You would think that the chances of commercial and even critical success in game concerning itself almost exclusively with Pacific-based naval-transport mechanics would be rather slim. Slitherine Ltd. had different plans for Order of Battle: Pacific, however. If you want an idea of what the game’s about, think Panzer General, only set in the pacific theatre. With gameplay steeped in tactical-level decisions, turn-based mechanics, and hex-grid maps, this title quite surprisingly managed to impress its critics upon release, and this review takes a short look at the features and content that made this critical success surprising and impressive in equal amounts.
The gameplay mechanics here are pretty much perfect for fans of traditional wargaming. The gameplay consists of turn-based combat which arises in a multitude of tactical situations, all played out on a hex grid. There is a stupendously long list of units available for your command, a ridiculous 500 in total. Essentially, if the vessel, aircraft, or unit in general existed in the pacific during the Second World War, then you’re going to find it cropping up here. The M3 Stuart, A6M Zero, F4U Corsair, Super Yamato Class battleships can all be found, along with, well, pretty much any WWII pacific unit any stickler for historical accuracy can recant.
You are introduced gently into the game’s various processes through the Boot Camp campaign, which consists of four scenarios designed to impart you with sufficient knowledge to tackle the rest of the game’s action. If you’ve played Panzer Strike or Panzer Corps, you’ll notice the usual traits of this style of gameplay, as well as stipulations like units having a max strength of 10 and the vital role that terrain plays in the game’s proceedings, no matter where you’re fighting, be it jungle, open land, or where land meets sea.
More Impressive Mechanics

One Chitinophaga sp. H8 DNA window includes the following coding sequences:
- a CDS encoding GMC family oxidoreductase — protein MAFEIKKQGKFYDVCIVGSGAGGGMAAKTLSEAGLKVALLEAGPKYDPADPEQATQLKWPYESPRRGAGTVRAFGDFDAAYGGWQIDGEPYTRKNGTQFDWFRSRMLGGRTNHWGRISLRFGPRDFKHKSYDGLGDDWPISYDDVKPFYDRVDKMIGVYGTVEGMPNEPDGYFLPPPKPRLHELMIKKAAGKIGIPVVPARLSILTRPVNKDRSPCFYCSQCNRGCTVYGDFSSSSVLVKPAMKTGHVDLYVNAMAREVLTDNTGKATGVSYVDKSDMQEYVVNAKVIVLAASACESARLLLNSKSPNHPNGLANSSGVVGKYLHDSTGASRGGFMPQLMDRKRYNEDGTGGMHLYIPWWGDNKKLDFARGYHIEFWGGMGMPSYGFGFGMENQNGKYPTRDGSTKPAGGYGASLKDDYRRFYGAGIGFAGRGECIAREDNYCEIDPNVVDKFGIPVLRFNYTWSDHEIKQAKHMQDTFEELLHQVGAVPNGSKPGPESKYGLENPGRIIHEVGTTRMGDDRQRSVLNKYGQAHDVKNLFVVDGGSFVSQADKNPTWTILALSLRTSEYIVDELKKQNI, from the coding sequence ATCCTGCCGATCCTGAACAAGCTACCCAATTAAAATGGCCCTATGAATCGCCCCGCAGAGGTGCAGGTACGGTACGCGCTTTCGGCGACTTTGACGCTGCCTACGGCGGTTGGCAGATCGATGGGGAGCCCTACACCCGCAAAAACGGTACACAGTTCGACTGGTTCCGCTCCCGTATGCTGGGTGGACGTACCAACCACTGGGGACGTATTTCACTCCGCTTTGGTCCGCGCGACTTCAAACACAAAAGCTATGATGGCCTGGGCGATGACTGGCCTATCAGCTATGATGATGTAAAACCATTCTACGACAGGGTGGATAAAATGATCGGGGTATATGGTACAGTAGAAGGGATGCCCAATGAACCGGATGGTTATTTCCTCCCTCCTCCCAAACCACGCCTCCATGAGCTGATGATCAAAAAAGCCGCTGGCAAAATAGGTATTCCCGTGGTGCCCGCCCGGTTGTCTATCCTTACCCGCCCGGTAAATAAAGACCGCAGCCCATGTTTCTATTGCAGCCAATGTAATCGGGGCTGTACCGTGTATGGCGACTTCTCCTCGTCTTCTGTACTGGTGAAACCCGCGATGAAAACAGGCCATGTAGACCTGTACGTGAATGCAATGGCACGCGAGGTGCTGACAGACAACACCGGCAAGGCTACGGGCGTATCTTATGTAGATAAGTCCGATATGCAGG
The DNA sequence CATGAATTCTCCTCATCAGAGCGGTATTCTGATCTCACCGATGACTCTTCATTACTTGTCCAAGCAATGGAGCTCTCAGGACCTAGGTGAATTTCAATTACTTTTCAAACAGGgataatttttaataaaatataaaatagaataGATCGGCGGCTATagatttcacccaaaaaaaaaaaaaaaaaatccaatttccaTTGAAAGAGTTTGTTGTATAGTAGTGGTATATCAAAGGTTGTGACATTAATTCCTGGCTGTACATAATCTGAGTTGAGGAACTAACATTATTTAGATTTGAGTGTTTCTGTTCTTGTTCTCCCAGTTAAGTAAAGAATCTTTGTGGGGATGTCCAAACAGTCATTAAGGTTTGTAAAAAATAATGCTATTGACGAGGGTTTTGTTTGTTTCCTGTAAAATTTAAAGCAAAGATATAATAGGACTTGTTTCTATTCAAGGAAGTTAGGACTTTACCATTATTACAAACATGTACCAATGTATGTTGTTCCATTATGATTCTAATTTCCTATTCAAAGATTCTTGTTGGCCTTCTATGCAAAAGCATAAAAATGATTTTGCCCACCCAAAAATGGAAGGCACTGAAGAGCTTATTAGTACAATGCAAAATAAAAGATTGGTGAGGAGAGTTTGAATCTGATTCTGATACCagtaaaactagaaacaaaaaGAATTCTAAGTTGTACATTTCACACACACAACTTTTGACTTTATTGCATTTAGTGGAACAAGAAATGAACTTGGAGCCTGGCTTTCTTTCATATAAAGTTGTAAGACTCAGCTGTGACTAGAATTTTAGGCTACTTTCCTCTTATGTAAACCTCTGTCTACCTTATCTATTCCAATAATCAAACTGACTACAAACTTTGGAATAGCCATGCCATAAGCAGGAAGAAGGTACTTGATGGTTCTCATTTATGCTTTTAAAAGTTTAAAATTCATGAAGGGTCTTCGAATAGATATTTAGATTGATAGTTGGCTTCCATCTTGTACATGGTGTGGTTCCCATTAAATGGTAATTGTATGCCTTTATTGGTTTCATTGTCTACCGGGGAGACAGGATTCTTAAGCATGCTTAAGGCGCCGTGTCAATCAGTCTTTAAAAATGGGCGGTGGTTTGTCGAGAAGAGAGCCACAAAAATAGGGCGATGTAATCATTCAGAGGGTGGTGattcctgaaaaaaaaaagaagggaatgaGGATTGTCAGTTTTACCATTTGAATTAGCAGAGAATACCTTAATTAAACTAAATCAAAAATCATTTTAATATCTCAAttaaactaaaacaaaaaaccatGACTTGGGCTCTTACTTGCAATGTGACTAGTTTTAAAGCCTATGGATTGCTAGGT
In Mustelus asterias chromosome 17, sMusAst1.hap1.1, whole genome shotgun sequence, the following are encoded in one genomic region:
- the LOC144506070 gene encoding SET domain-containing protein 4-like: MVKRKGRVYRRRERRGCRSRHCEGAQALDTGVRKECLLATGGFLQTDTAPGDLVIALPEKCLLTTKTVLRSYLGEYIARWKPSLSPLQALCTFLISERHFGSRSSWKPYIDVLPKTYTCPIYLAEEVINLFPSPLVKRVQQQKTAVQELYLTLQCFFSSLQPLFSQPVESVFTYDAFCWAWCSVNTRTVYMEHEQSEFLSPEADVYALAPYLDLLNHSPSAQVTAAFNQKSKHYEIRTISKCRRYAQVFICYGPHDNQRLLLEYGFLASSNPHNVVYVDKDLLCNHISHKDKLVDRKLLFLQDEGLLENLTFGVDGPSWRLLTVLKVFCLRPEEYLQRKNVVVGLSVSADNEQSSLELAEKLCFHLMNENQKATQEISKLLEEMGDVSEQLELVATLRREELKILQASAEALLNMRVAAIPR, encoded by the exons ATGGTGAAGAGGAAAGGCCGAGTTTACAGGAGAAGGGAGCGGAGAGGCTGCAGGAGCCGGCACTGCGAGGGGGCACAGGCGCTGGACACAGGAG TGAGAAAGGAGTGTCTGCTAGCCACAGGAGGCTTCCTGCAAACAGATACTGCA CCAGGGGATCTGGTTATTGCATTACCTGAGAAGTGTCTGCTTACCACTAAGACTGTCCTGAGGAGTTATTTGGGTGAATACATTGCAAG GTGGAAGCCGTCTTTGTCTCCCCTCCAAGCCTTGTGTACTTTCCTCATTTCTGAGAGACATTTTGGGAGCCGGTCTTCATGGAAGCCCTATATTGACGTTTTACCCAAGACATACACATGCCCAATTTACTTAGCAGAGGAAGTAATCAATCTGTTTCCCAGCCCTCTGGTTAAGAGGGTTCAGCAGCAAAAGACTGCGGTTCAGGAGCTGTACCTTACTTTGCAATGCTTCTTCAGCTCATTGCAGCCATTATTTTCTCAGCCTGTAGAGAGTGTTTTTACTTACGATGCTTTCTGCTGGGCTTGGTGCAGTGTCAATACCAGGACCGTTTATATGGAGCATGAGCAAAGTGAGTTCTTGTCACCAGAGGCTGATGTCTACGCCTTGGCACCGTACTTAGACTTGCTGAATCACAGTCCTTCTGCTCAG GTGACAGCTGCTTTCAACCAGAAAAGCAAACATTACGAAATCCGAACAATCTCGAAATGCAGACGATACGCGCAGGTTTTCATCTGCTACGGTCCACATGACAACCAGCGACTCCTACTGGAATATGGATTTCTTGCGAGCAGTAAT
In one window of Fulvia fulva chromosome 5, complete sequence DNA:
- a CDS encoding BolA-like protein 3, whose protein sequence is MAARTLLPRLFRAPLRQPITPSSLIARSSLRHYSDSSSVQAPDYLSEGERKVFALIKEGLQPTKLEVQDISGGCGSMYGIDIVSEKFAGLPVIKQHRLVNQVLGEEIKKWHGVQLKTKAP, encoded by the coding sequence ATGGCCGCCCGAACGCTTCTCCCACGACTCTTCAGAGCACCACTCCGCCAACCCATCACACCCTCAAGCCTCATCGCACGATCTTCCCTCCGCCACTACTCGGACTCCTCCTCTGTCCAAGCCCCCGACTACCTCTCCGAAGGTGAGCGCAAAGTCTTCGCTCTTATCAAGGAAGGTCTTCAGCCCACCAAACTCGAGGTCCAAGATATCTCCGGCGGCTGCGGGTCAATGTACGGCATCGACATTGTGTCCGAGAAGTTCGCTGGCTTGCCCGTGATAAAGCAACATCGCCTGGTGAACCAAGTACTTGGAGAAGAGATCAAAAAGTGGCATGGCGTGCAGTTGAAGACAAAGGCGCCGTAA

Once you get to grips with the general mechanics of the game and are a few levels deep, you are able to experience Order of Battle’s more specialised mechanics. Upon completion of certain scenarios, you’re able to choose between some special abilities for your units. For example, completion of the Pearl Harbour scenario imbues you with either the Bushido Code or Banzai Charge ability. Each ability has its advantages and drawbacks, such as Banzai Charge, if utilised in an attack, will devastate the enemy but also result in a large portion of your own health suffering as a result.
Direction and leadership is also a significant feature of the game, and this is carried out by special Generals, Captains and Commanders. These have the benefit of earning additional combat bonuses for your units.
One of the take-home aspects of this review if you’re looking for a few points to mull over is the way it looks. Order of Battle: Pacific is a remarkably well-presented game. Its interface is complex enough to give you the power to make split-second tactical decisions down to the last detail for your units, yet intuitive enough for beginners to be able to pick up the skills needed to enjoy the game to its full potential after just a few taster campaigns. The graphics are sublime, with particular credit going to The Artistocrats for the unit animations, the design of the terrain, and the dynamic, ever-shimmering water, all of which makes the game incredibly wonderful to look at and even better to play.
So if you’ve never had the pleasure of experiencing the largely naval-based tactics of Order of Battle: Pacific, it is recommended that you ease yourself in with this game. Its graphics and presentation are sublime, and its Panzer Corps-like gameplay mechanics will be familiar for many and a welcome surprise for the rest. Specialist mechanics also ensure that the game has variety as you’re progressing through it, and there is a decent quantity of campaigns to fill up your time.
One of the drawbacks however is that once you’ve finished the provided campaigns you’re somehow left wanting more and more of that same action. Other missing features include the lack of an undo/reverse function for when mistakes are made, and the sheer quantity of units somehow isn’t made more presentable with a menu or list showing which units are available to you. Still, the up-to-four-player multiplayer may very well make up for the loss felt when the stock campaigns are over, and the graphics are just the icing on a very well-made cake.